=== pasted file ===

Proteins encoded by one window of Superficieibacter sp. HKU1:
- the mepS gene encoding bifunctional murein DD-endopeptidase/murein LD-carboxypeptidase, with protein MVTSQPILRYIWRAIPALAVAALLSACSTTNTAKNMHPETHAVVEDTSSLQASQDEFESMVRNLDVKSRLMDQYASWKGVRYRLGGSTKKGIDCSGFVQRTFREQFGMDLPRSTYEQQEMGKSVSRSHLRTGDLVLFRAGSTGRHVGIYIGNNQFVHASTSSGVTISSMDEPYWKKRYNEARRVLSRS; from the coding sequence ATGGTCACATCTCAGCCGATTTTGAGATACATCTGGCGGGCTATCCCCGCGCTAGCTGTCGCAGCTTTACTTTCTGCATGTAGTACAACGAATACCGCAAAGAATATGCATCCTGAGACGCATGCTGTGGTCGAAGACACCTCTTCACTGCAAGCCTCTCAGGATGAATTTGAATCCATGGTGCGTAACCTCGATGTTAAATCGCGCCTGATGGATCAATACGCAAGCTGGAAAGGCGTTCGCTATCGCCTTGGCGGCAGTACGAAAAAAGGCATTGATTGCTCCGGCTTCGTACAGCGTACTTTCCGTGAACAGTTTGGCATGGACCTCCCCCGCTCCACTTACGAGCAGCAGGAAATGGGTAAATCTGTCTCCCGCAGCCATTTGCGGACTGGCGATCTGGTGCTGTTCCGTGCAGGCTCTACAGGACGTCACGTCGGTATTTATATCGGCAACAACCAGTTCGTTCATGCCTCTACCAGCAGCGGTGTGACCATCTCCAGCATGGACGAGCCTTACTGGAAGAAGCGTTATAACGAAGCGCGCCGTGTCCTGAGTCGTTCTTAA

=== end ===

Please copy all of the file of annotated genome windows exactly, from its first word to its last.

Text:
Proteins encoded by one window of Superficieibacter sp. HKU1:
- the mepS gene encoding bifunctional murein DD-endopeptidase/murein LD-carboxypeptidase, with protein MVTSQPILRYIWRAIPALAVAALLSACSTTNTAKNMHPETHAVVEDTSSLQASQDEFESMVRNLDVKSRLMDQYASWKGVRYRLGGSTKKGIDCSGFVQRTFREQFGMDLPRSTYEQQEMGKSVSRSHLRTGDLVLFRAGSTGRHVGIYIGNNQFVHASTSSGVTISSMDEPYWKKRYNEARRVLSRS; from the coding sequence ATGGTCACATCTCAGCCGATTTTGAGATACATCTGGCGGGCTATCCCCGCGCTAGCTGTCGCAGCTTTACTTTCTGCATGTAGTACAACGAATACCGCAAAGAATATGCATCCTGAGACGCATGCTGTGGTCGAAGACACCTCTTCACTGCAAGCCTCTCAGGATGAATTTGAATCCATGGTGCGTAACCTCGATGTTAAATCGCGCCTGATGGATCAATACGCAAGCTGGAAAGGCGTTCGCTATCGCCTTGGCGGCAGTACGAAAAAAGGCATTGATTGCTCCGGCTTCGTACAGCGTACTTTCCGTGAACAGTTTGGCATGGACCTCCCCCGCTCCACTTACGAGCAGCAGGAAATGGGTAAATCTGTCTCCCGCAGCCATTTGCGGACTGGCGATCTGGTGCTGTTCCGTGCAGGCTCTACAGGACGTCACGTCGGTATTTATATCGGCAACAACCAGTTCGTTCATGCCTCTACCAGCAGCGGTGTGACCATCTCCAGCATGGACGAGCCTTACTGGAAGAAGCGTTATAACGAAGCGCGCCGTGTCCTGAGTCGTTCTTAA